It's the thing every pet parent dreads, FLEAS.
They can sneak into the house on your clothes, or they can hitch a ride on your dog. Either way, they're a pain to get rid of and their bites can itch for days.
I've posted about flea remedies and preventatives in the past, but they have been especially bad this summer so I thought a more in-depth and thorough post might be in order.
Lets start at the beginning...
Fleas are small, about the size of a pinhead, wingless bugs who use their legs to jump from host to host. They live externally on the skin creating havoc within the fur, and have mouths designed specifically for biting and sucking blood, similar to that of a mosquito.
After feeding, a female will generally lay around 20 eggs directly on the host. Many of the eggs will roll off landing on surfaces your pet frequents regularly, like bedding or other resting areas. Vacuuming and washing blankets and sheets will help to prevent the infestation of fleas, as well as other bugs.
Eggs hatch into larvae which feed off any organic material including dead bugs, feces and vegetable matter. Larvae then turn into pupae and then into adult fleas, though fleas can remain as larvae or pupae for several months often referred to as "overwinter," until optimal conditions for survival are present. This is one of the reason why riding your home of these pesky bugs can be so difficult.
Generally speaking, fleas can live for between one and one and a half years with optimal conditions. Sadly, this means females can lay about 5,000 eggs in their lifetime...that's from ONE female flea!
Above are good reference pictures for just how small fleas are.
Besides being obnoxious and cumbersome to deal with, flea bites can itch for days, sometimes even weeks! They can carry bacterial or viral infections, and even lead to hair loss from repetitive scratching or in extreme cases, anemia. It's also a real possibility that your dog has contracted Tapeworms if they've had fleas as fleas are known to be carriers. Dogs aren't the only ones in danger of getting fleas, either. If your fur baby happens to be a rabbit, ferret, chicken, or even a squirrel or a mouse, they too are perfect hosts for fleas, alongside cats and humans.
If you suspect your dog or cat might have fleas, grab a flash light and take a look at your pets underside, as well as the inner thighs, and base of the tail. This is where fleas like to hide out; especially if you've caught the infestation early.
Also, once we've parted the fur, look for flea dirt. It'll look like pepper flakes. If you find something you think might be flea dirt, use tweezers to remove the flakes and place them on a wet paper towel. If the flakes spread apart to form small blood pools, it's most definitely flea dirt as flea dirt is essentially flea poop and will consist of the blood the flea ate.
So now what? You're fur kid has fleas and you're panicked that your house is going to turn into flea central. Relax! There are several ways to treat them, both naturally and commercially.
My favorite, and most recommend flea remedy is food grade Diatomaceous Earth. It can be purchased online via Amazon or at your local hardware store, such as Lowes or Home Depot.
Diatomaceous Earth is a soft, crumbly, porous deposit formed from the fossil remains of diatoms. In other words, it's a white powder that kills any bug with an exoskeleton, including fleas! It's also natural and kills on contact so, there's virtually no waiting. Just sprinkle it on your pet, rub it in and wowza, dead fleas! You can even sprinkle it onto your carpets and furniture, then vacuum it up killing any fleas that may be chilling out waiting for the perfect snack to come their way.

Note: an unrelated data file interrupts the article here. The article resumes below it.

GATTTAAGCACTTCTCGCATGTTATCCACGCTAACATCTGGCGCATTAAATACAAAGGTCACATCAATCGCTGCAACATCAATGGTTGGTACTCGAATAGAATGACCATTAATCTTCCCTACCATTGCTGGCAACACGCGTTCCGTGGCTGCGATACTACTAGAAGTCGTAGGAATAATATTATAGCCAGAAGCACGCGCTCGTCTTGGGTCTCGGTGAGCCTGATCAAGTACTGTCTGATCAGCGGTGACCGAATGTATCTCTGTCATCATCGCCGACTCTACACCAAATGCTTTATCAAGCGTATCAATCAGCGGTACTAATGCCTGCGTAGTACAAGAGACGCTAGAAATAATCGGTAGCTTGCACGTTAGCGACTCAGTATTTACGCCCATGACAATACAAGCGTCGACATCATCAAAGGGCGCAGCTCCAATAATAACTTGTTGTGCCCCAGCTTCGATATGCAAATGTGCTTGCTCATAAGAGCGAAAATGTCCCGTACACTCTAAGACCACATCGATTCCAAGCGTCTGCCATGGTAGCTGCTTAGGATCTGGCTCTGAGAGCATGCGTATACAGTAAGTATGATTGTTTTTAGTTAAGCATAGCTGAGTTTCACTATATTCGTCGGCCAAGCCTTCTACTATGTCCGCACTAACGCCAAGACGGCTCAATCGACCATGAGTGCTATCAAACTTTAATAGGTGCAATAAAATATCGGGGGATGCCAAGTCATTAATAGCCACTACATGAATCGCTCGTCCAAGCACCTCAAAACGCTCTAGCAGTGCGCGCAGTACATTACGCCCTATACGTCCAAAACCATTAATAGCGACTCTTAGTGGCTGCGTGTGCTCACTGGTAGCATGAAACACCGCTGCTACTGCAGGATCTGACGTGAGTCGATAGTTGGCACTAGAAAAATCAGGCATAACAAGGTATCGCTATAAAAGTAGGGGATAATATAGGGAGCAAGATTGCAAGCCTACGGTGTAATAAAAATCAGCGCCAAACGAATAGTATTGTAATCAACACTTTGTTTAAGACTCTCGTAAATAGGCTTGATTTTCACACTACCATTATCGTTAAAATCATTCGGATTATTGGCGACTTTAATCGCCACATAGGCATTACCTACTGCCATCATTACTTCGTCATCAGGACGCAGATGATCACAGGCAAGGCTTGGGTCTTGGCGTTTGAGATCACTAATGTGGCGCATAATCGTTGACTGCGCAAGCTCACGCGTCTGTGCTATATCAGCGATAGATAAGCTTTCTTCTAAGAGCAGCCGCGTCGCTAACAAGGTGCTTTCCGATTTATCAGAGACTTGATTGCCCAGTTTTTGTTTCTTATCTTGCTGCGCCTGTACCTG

***While Diatomaceous Earth is safe to use topically, you don't want you or your pet to breath it in as the edges are sharp and inhaling a copious amount could result in lung damage.***
Another awesome and immediate flea remedy is Dawn dish soap. Generic brand will not work, it must be original scent Dawn. Just run a nice warm bath for your pup, plop them into the tub and lather on the Dawn soap. Be sure to really work the Dawn down into the fur and onto the skin. Let sit for a few minutes, rinse, and watch the dead fleas be washed away!
It's also important to know that while fleas may look like they are dead, floating in the water, it actually takes roughly 24 hours for fleas to drown. If you simply empty the wash pan, without making sure all the pesky bugs are rinsed free, they can revive in a couple hours and come back to haunt you! No joke!
There are several over the counter, commercial shampoos geared towards flea removal, but from personal experience Dawn works just as well, if not better and is generally half the cost. it's also less likely your fur kid will have an adverse reaction to Dawn when compared to some other commercial flea shampoos.
Vacuuming and washing linens is going to play a HUGE role in eliminating and controlling a flea infestation. Even if the soap and water during the washing cycle doesn't kill fleas or their eggs, the high heat from the dryer is sure to do the job. Fleas are heat sensitive, and will not be able to withstand temperatures within the dryer.
As mentioned before, be sure to regularly vacuum where your dog sleeps and or rests, especially if these are materials that cannot be washed. It's important to remember to empty the vacuum bag or cartridge after each cleaning as you don't want any fleas crawling back into your home!
Fleas and many other outdoor bugs, including mosquito, have an aversion to the smell of citrus. There's an easy spray you can whip up in your kitchen using lemons, water and a pan!
What you will need:
4-6 whole lemons
1 1/4 cup water
Slice the lemons into halves and place them into the pan with 1 1/4 water.
Bring the water with lemons, to a boil and let sit for 5 to 6 minutes.
Turn the burner off and cover the pot, letting the lemons steep overnight.
This will allow all the juices and oils from the lemons to saturate the water.